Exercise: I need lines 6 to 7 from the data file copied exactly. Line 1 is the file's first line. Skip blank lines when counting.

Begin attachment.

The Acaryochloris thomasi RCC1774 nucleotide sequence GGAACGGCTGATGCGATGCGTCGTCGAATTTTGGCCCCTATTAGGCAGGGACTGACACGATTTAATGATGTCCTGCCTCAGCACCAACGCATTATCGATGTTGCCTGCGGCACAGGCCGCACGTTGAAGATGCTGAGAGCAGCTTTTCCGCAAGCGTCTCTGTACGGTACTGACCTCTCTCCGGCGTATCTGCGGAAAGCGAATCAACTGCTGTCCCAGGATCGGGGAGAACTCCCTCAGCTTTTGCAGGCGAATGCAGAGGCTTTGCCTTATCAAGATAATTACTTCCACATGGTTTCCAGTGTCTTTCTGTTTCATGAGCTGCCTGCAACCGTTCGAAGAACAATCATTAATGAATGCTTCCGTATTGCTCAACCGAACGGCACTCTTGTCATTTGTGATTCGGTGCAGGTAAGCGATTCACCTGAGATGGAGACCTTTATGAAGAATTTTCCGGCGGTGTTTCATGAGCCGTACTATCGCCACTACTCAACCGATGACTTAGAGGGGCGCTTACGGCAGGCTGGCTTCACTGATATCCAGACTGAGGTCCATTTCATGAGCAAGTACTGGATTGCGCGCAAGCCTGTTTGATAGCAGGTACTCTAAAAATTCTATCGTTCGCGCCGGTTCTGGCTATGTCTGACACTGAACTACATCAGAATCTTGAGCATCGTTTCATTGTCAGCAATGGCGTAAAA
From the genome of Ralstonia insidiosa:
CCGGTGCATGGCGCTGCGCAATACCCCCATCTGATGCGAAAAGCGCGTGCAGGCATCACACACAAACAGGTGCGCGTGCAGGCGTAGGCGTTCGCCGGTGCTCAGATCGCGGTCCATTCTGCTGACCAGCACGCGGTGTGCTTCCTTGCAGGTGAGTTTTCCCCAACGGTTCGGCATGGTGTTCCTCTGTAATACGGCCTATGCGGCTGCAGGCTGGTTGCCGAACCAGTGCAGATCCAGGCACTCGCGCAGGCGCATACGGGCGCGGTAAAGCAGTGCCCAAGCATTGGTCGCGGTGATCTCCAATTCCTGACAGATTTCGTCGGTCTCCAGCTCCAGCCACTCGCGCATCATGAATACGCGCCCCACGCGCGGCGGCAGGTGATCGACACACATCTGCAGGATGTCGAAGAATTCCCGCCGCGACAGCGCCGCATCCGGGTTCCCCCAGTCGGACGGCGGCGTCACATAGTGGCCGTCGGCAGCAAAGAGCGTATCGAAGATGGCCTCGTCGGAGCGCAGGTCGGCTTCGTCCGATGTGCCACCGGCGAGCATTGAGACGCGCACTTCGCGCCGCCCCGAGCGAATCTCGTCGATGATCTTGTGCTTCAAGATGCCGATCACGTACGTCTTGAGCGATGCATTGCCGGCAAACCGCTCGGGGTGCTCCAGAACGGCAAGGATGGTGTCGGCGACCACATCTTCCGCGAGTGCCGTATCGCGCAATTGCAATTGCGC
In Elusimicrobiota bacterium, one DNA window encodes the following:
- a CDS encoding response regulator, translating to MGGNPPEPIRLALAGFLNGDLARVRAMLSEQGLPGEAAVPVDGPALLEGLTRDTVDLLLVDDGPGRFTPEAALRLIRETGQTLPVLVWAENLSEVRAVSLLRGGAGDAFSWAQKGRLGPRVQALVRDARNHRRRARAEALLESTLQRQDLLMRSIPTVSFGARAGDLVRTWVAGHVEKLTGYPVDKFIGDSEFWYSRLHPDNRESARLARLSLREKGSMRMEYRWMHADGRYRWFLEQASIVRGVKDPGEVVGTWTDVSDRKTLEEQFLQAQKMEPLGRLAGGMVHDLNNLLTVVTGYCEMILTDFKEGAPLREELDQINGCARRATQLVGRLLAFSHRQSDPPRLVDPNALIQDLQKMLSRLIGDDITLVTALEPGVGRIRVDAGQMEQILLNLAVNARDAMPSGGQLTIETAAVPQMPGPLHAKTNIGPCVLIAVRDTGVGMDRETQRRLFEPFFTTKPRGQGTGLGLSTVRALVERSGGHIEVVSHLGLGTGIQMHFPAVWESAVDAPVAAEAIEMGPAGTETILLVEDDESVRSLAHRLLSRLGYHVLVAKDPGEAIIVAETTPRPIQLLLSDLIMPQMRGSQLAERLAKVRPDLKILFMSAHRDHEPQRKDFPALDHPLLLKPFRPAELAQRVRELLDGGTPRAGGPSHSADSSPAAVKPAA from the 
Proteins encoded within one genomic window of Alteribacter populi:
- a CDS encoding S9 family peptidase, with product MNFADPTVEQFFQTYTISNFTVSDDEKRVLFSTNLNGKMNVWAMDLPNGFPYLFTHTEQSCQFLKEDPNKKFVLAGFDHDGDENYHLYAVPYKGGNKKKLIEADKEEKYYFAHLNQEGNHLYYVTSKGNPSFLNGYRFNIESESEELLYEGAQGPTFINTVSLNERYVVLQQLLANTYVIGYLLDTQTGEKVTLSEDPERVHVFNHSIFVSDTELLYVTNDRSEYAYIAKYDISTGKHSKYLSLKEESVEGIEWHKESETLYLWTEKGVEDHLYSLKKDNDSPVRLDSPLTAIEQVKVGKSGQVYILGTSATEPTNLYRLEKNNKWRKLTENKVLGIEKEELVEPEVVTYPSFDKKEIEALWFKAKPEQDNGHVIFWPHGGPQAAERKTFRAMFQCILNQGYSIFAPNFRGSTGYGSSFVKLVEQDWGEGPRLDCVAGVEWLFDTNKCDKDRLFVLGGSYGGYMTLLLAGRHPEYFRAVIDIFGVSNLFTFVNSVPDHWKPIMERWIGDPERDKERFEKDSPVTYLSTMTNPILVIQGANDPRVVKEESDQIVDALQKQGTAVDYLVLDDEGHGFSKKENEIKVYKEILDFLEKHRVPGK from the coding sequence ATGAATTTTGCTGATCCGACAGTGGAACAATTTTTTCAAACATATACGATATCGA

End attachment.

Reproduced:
Proteins encoded within one genomic window of Alteribacter populi:
- a CDS encoding S9 family peptidase, with product MNFADPTVEQFFQTYTISNFTVSDDEKRVLFSTNLNGKMNVWAMDLPNGFPYLFTHTEQSCQFLKEDPNKKFVLAGFDHDGDENYHLYAVPYKGGNKKKLIEADKEEKYYFAHLNQEGNHLYYVTSKGNPSFLNGYRFNIESESEELLYEGAQGPTFINTVSLNERYVVLQQLLANTYVIGYLLDTQTGEKVTLSEDPERVHVFNHSIFVSDTELLYVTNDRSEYAYIAKYDISTGKHSKYLSLKEESVEGIEWHKESETLYLWTEKGVEDHLYSLKKDNDSPVRLDSPLTAIEQVKVGKSGQVYILGTSATEPTNLYRLEKNNKWRKLTENKVLGIEKEELVEPEVVTYPSFDKKEIEALWFKAKPEQDNGHVIFWPHGGPQAAERKTFRAMFQCILNQGYSIFAPNFRGSTGYGSSFVKLVEQDWGEGPRLDCVAGVEWLFDTNKCDKDRLFVLGGSYGGYMTLLLAGRHPEYFRAVIDIFGVSNLFTFVNSVPDHWKPIMERWIGDPERDKERFEKDSPVTYLSTMTNPILVIQGANDPRVVKEESDQIVDALQKQGTAVDYLVLDDEGHGFSKKENEIKVYKEILDFLEKHRVPGK from the coding sequence ATGAATTTTGCTGATCCGACAGTGGAACAATTTTTTCAAACATATACGATATCGA